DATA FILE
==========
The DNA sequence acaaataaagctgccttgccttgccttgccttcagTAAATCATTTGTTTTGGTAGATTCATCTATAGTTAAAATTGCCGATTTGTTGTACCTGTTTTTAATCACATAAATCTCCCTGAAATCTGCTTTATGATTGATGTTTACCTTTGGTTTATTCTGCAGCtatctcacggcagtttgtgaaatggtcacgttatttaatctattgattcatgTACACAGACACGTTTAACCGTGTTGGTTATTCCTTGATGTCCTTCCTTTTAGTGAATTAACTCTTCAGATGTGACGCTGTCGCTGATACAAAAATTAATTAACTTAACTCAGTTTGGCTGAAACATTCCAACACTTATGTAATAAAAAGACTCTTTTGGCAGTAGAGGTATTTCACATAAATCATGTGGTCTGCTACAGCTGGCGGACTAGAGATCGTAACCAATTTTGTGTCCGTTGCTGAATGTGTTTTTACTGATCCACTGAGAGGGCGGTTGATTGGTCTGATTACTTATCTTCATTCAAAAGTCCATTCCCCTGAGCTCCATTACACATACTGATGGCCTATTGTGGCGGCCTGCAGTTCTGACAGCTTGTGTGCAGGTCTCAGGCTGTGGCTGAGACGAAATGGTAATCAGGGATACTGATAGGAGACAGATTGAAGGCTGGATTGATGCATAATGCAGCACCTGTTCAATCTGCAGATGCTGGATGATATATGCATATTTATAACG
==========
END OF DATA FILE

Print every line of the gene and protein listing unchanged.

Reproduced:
The DNA sequence acaaataaagctgccttgccttgccttgccttcagTAAATCATTTGTTTTGGTAGATTCATCTATAGTTAAAATTGCCGATTTGTTGTACCTGTTTTTAATCACATAAATCTCCCTGAAATCTGCTTTATGATTGATGTTTACCTTTGGTTTATTCTGCAGCtatctcacggcagtttgtgaaatggtcacgttatttaatctattgattcatgTACACAGACACGTTTAACCGTGTTGGTTATTCCTTGATGTCCTTCCTTTTAGTGAATTAACTCTTCAGATGTGACGCTGTCGCTGATACAAAAATTAATTAACTTAACTCAGTTTGGCTGAAACATTCCAACACTTATGTAATAAAAAGACTCTTTTGGCAGTAGAGGTATTTCACATAAATCATGTGGTCTGCTACAGCTGGCGGACTAGAGATCGTAACCAATTTTGTGTCCGTTGCTGAATGTGTTTTTACTGATCCACTGAGAGGGCGGTTGATTGGTCTGATTACTTATCTTCATTCAAAAGTCCATTCCCCTGAGCTCCATTACACATACTGATGGCCTATTGTGGCGGCCTGCAGTTCTGACAGCTTGTGTGCAGGTCTCAGGCTGTGGCTGAGACGAAATGGTAATCAGGGATACTGATAGGAGACAGATTGAAGGCTGGATTGATGCATAATGCAGCACCTGTTCAATCTGCAGATGCTGGATGATATATGCATATTTATAACG